Among the myriad public comments at recent Farmington Public Schools Board of Education meetings, parents have shared high praise and troubling complaints about how teachers have handled remote learning.
While some have applauded teachers’ extraordinary efforts, others have complained that some are distracted by caring for their own children during virtual classes. Some parents have said their children are doing beautifully, others describe constant software glitches and distracting background conversations during live meets.
Assistant Superintendent of Innovation and Strategic Initiatives Dr. Kelly Coffin said the district communicated specific expectations of teachers at the beginning of the school year.
“Their classrooms are open and available to them, and we encourage that,” she said. “There are teachers who are taking those opportunities.”
Whether they work in buildings or at home, teachers provide a weekly learning plan that building principals monitor. Principals also tap into live meets as they’re happening and take samplings from all of their teachers, Coffin said.
“They are monitoring before these live meets happen… and they’re also monitoring it in real time,” she added. “Of course, they’re working with all staff in their building, and they may be missing some of these things parents are experiencing.”
Coffin said the first few weeks of the school year have focused on social/emotional learning, as well as easing students into Canvas, the new learning management system.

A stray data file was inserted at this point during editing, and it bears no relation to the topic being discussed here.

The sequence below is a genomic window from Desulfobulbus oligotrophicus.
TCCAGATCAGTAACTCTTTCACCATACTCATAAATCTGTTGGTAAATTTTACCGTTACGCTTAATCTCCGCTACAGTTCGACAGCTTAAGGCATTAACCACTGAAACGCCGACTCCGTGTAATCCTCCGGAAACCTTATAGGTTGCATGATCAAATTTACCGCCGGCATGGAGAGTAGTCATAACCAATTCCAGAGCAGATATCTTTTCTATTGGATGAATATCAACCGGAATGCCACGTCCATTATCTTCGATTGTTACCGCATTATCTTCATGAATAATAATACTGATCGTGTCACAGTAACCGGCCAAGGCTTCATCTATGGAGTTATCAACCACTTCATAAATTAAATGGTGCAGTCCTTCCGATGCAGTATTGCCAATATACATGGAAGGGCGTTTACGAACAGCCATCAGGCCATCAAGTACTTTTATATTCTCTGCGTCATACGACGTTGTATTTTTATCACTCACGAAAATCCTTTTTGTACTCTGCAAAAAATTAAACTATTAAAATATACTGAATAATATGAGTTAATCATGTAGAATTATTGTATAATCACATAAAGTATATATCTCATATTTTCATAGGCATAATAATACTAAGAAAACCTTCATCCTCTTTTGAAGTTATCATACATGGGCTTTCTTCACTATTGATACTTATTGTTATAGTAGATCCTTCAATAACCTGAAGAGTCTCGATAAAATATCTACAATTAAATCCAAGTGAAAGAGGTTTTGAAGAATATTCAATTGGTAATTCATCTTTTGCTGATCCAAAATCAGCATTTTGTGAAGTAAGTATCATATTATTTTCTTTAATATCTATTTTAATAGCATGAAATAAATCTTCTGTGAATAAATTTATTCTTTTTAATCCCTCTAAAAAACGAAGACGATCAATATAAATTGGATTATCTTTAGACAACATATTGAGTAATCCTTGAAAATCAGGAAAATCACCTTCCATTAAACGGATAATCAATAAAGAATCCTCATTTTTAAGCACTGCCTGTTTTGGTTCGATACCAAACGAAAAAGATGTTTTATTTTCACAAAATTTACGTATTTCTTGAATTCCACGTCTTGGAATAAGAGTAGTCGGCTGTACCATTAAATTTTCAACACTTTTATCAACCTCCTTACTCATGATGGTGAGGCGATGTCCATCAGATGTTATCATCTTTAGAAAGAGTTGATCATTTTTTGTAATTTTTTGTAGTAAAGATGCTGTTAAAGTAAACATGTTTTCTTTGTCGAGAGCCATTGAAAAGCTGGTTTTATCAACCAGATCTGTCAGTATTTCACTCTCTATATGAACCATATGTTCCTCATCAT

“This is working for some students and families very well, and for some, it is not their best mode of learning, and we recognize that,” she said.
Under new pandemic learning regulations, Coffin explained, Michigan teachers must document at least two weekly, two-way interactions with students. Currently, the district has a 99 percent or greater average interaction rate.
“It’s not just, ‘Hi, how are you?’,” Coffin said. “It’s based on content, with a clear focus on targets and learning goals. Teachers do a significant amount of record-keeping… (they) monitor that every day.”
Connecting with kids who need help
Coffin said that the district also takes a “multi-layered approach”, implemented when buildings closed in March, to identify children who might need extra help. When a student doesn’t show up for live meets or stops turning in work, she said, “it’s really an all-hands-on-deck to see who is connecting with this child.”
At this point, Coffin said, a handful of students across the district still have issues with internet access. In September, the district announced a dedicated tech “help desk” for parents and guardians.
Coffin said parents who have concerns about their child’s teacher should talk first with their building principal. Above all, she wants parents to know, “We’re here, and we want to support this work.”